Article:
- The Complete Guide to Asperger's Syndrome by Tony Attwood. This book is the textbook on textbook Aspergers. Lots of info, lots of what to look for, not so much, in my opinion, on what to do. Finding WHAT TO DO is the hardest thing, I think.
- Kids in the Syndrome Mix by Kutscher, Wolff and Attwood. Hits it right on, that there is this type of kid that bounces from ADHD to Bipolar to Tourettes to LD to Aspergers. The Kid is definitely 'in the mix.' Unfortunately, once you've read Attwood's Asperger's tome, the Papolos's Bipolar "bible", and then Russell Barkley's ADHD books like I have, you've essentially already read this book. I suggest this book for TEACHERS, and for parents new to a diagnosis, or have a child entering school and special ed without a diagnosis, but with a strong sense that their child will be diagnosed with ADHD and the like.
- Seeing Through New Eyes by Melvin Kaplan. I keep putting this book down before I can get very far. It is about Behavioral Optometry, which is a method of helping The Kid that I am very seriously considering. He was evaluated by a Behavioral OD this fall, and it was clear that The Kid had difficulty tracking an object with his eyes across a field of vision (his eyes jumped, intermittently, rather than smoothly following the object, something which developmentally he should be able to do by 8 years old), and cannot discern depth perception with great accuracy. The conceit of this kind of therapy is that if you repair the ability to see, you will clear up a number of the sensory and attentional difficulties that manifest from problems created by these vision impairments. These are not vision impairments normally caught by your everyday eye doctor, and of course the therapy and the exams are not covered by insurance. I am not a fan of this particular book, although I'm interested in following this course of therapy, because it promises a complete cure to autism, aspergers, ADHD, learning disabilities, etc. That annoys me. I don't get my hopes up anymore.
- The Out of Sync Child and The Out of Sync Child Has Fun by Carol Kranowitz. The basics on Sensory Integration Dysfunction. The Kid has numerous sensory issues, which I've written about before. Clothes have to be just so, with no tags or fabrics that he might find disturbing. Jeans are out, as are any pants with buttons. Loud, open, cacophonous rooms or venues make him either explode outward or escape inward, either way, unreachable. I could go on and on. I didn't find the former especially helpful for a plan of action, but the latter has lots of fun, sensory-friendly activities and games. We are, and have been, on the waitlist for weekly occupational therapy for months now, and now that we're at this stage, I find it hard to believe that I've waited this long to take this plunge into intensive OT. To any trained eye, it should have been the first thing we did when he was in preschool. Bygones.
- Saving the best for last, of course. Thinking About Me, Thinking About You by Michelle Garcia Winner. Big fan. I'm a BIG fan of Ms. Winner. Her methods don't work for all kids on the Autism Spectrum, but her brand of teaching social convention is right up my kiddo's alley. I have been pleading for his school to use the Superflex program with him in his 1:1 therapy time, but they haven't done so even though they own the program, mostly in favor of allowing him to perseverate on paper airplanes and the like. Grrr. At any rate, the basic tennet of the Social Thinking programs is that social convention, like everything else we aim to teach children with ASD's, can be broken down and taught. You can be taught that other people are thinking about you as you are acting. You can be taught that other people think differently than you and may or may not expect you to act in certain ways at certain times. You can be taught that there are appropriate situations for certain behaviors, and situations where certain behaviors are never appropriate. Big fan. Huge.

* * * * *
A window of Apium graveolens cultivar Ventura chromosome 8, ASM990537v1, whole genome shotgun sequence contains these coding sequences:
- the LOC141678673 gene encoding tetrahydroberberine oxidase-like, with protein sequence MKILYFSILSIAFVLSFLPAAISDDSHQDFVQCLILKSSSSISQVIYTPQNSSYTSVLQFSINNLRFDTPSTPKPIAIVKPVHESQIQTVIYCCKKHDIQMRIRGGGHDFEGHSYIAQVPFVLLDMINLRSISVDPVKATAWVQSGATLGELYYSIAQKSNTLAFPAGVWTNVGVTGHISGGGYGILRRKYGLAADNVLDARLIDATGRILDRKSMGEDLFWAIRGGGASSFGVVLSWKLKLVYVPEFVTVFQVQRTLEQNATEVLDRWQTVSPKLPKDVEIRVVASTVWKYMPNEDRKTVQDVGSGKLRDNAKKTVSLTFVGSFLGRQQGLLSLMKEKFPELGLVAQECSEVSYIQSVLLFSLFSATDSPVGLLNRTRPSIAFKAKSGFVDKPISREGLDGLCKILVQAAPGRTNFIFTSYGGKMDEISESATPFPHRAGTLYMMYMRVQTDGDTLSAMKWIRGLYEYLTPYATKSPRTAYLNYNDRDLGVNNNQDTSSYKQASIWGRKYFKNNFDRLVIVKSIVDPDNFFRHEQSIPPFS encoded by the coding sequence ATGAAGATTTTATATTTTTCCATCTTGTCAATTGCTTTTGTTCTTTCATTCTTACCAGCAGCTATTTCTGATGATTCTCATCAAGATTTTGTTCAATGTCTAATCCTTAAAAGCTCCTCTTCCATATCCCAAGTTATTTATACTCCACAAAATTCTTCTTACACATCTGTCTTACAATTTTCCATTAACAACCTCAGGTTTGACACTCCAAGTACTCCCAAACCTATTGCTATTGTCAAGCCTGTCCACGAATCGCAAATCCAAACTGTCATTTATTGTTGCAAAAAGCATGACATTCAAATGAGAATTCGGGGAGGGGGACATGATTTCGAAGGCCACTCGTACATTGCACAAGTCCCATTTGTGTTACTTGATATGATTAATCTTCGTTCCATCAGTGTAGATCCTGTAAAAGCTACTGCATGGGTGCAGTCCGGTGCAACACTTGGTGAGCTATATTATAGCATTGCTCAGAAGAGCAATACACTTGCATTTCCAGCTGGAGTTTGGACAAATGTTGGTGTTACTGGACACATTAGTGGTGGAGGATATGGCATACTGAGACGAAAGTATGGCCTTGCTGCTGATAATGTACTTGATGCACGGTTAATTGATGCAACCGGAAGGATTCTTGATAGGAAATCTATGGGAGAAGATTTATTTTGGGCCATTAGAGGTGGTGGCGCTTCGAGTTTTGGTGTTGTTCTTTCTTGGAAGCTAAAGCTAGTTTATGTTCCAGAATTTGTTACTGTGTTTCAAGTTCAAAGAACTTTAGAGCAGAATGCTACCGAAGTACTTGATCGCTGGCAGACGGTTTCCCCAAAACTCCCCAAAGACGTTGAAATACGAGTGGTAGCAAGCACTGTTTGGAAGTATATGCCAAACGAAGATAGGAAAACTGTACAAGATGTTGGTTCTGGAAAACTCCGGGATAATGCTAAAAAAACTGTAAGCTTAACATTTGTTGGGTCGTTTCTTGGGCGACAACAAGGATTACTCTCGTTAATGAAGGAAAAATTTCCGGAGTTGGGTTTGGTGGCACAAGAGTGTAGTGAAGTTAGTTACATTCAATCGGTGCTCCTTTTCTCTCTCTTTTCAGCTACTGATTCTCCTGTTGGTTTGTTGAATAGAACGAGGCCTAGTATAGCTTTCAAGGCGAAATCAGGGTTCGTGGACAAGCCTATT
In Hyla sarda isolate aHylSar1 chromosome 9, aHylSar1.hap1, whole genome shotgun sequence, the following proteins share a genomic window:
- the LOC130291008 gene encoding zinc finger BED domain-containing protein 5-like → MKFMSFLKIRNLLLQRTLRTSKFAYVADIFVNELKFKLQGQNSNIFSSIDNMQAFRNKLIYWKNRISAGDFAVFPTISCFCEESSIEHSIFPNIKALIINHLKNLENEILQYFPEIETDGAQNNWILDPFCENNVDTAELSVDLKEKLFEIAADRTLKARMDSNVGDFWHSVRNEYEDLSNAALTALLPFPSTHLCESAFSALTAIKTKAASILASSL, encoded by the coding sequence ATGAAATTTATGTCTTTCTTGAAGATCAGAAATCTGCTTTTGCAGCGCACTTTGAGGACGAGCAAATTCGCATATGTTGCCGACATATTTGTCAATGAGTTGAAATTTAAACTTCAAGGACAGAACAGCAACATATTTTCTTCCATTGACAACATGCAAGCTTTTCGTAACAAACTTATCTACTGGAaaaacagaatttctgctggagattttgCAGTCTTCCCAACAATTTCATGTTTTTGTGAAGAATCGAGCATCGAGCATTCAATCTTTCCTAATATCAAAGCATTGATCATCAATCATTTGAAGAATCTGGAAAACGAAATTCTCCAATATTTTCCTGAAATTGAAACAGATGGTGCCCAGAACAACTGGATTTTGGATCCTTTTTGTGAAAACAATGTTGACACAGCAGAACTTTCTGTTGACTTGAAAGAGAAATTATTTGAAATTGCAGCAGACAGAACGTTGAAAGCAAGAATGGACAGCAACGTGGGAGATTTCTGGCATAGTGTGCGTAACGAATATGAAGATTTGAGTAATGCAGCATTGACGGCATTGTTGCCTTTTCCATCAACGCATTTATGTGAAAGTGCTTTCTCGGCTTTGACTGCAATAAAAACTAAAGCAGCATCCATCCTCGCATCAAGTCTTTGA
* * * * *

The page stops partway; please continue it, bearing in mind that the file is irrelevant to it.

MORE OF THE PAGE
So, to this I add two items, fiction or memoir.
- I Love You To Pieces. A totally heartbreakingly wonderful book of short stories written by parents of special needs children, organized along a timeline of birth to adulthood, representing the various concerns that come along with each milestone and age in both the lives of the children and parents. Some of the authors' children have autism, some cerebral palsy, some more rare disabilities I'd never heard of before. If you are a parent of a child with special needs, this is inspiring, touching, real. If you have a friend who has a child with special needs and you want to know what the spectrum of emotion they may go through, this book will give you a fairly good idea.
- Hurry Down Sunshine. I'm not done yet, and technically this book is about schizophrenia, but it's also about a dad and his daughter. I have promised the publisher I'd write a full post about the book once I get it done, so expect that sometime next week.
Now, I know I'm missing many many books here. Most notably, I want to read more books from the perspective of adult aspies, like Look Me in the Eye and some of Jonathan Mooney's books. Any other suggestions?